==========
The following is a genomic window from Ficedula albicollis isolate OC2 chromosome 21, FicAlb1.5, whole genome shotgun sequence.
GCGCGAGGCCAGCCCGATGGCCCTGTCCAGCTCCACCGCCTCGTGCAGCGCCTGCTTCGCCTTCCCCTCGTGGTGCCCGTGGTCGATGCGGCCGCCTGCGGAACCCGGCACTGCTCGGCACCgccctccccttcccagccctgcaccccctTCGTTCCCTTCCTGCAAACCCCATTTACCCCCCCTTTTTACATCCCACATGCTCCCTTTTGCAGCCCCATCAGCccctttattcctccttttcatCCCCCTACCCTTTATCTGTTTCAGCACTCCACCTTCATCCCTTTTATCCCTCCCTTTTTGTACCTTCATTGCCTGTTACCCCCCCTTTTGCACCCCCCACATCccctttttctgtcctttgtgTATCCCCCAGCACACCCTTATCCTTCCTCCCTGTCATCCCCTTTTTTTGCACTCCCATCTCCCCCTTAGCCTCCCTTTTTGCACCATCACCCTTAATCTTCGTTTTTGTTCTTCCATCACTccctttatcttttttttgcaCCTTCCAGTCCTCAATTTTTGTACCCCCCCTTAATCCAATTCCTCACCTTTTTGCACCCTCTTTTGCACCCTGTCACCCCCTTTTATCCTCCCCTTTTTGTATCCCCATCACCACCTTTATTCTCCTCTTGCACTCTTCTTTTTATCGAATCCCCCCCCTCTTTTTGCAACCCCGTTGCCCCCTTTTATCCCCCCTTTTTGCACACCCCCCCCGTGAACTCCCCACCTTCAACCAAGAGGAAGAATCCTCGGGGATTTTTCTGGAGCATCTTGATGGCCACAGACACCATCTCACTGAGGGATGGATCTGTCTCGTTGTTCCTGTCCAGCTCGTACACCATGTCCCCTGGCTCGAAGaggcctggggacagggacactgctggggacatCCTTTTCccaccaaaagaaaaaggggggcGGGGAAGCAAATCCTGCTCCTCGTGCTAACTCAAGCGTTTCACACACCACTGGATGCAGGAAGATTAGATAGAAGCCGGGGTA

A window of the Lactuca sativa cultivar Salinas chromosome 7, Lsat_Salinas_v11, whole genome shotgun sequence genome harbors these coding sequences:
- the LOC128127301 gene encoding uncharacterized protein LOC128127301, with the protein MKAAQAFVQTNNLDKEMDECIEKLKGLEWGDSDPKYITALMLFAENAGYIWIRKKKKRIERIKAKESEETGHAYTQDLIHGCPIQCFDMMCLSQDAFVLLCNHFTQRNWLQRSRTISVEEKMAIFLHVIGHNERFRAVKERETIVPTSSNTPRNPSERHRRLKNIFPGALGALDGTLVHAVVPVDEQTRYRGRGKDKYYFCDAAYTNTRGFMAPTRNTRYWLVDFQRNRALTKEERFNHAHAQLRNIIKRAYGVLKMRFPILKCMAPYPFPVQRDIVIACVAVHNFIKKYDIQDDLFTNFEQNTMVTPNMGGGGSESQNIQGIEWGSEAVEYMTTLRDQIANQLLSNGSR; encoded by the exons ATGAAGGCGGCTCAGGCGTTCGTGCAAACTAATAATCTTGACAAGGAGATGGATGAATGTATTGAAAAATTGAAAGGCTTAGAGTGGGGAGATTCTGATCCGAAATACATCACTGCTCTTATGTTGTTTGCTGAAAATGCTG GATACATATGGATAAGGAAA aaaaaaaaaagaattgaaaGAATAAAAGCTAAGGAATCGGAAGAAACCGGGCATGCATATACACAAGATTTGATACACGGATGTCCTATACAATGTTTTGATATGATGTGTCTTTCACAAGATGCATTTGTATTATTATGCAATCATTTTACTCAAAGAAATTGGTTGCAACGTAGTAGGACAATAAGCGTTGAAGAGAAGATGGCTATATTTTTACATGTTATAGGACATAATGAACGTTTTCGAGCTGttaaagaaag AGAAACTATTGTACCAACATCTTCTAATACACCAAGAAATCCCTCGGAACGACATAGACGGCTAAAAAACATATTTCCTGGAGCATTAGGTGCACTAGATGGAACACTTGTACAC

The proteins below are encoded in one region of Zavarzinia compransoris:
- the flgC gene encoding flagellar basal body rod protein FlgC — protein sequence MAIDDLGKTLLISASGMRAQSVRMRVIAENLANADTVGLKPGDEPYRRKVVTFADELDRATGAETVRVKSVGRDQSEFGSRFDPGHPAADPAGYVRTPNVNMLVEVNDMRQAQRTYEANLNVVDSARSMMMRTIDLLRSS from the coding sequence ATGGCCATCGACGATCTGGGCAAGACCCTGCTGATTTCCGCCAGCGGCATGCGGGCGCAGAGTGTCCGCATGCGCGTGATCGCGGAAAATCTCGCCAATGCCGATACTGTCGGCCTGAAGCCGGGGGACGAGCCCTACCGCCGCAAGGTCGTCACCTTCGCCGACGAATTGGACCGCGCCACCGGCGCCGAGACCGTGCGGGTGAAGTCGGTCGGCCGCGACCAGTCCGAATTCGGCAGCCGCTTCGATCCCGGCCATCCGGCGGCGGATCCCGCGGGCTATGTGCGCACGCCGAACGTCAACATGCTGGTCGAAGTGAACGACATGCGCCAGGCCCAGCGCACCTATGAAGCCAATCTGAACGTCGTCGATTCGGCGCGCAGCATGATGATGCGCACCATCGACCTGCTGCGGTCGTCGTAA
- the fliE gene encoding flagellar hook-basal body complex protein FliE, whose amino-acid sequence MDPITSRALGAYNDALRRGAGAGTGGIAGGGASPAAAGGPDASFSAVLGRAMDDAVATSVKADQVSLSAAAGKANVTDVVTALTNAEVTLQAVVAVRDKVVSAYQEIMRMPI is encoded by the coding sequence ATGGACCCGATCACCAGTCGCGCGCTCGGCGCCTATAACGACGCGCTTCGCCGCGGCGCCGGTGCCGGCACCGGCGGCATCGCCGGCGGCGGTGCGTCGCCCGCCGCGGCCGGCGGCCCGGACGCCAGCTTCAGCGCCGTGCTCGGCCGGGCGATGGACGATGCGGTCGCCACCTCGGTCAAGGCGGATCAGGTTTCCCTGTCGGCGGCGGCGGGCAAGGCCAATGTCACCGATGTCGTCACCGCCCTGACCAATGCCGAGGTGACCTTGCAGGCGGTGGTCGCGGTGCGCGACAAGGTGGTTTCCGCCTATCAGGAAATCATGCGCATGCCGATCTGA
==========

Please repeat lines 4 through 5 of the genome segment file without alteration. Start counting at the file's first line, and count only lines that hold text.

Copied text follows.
- the LOC128127301 gene encoding uncharacterized protein LOC128127301, with the protein MKAAQAFVQTNNLDKEMDECIEKLKGLEWGDSDPKYITALMLFAENAGYIWIRKKKKRIERIKAKESEETGHAYTQDLIHGCPIQCFDMMCLSQDAFVLLCNHFTQRNWLQRSRTISVEEKMAIFLHVIGHNERFRAVKERETIVPTSSNTPRNPSERHRRLKNIFPGALGALDGTLVHAVVPVDEQTRYRGRGKDKYYFCDAAYTNTRGFMAPTRNTRYWLVDFQRNRALTKEERFNHAHAQLRNIIKRAYGVLKMRFPILKCMAPYPFPVQRDIVIACVAVHNFIKKYDIQDDLFTNFEQNTMVTPNMGGGGSESQNIQGIEWGSEAVEYMTTLRDQIANQLLSNGSR; encoded by the exons ATGAAGGCGGCTCAGGCGTTCGTGCAAACTAATAATCTTGACAAGGAGATGGATGAATGTATTGAAAAATTGAAAGGCTTAGAGTGGGGAGATTCTGATCCGAAATACATCACTGCTCTTATGTTGTTTGCTGAAAATGCTG GATACATATGGATAAGGAAA aaaaaaaaaagaattgaaaGAATAAAAGCTAAGGAATCGGAAGAAACCGGGCATGCATATACACAAGATTTGATACACGGATGTCCTATACAATGTTTTGATATGATGTGTCTTTCACAAGATGCATTTGTATTATTATGCAATCATTTTACTCAAAGAAATTGGTTGCAACGTAGTAGGACAATAAGCGTTGAAGAGAAGATGGCTATATTTTTACATGTTATAGGACATAATGAACGTTTTCGAGCTGttaaagaaag AGAAACTATTGTACCAACATCTTCTAATACACCAAGAAATCCCTCGGAACGACATAGACGGCTAAAAAACATATTTCCTGGAGCATTAGGTGCACTAGATGGAACACTTGTACAC

The proteins below are encoded in one region of Zavarzinia compransoris: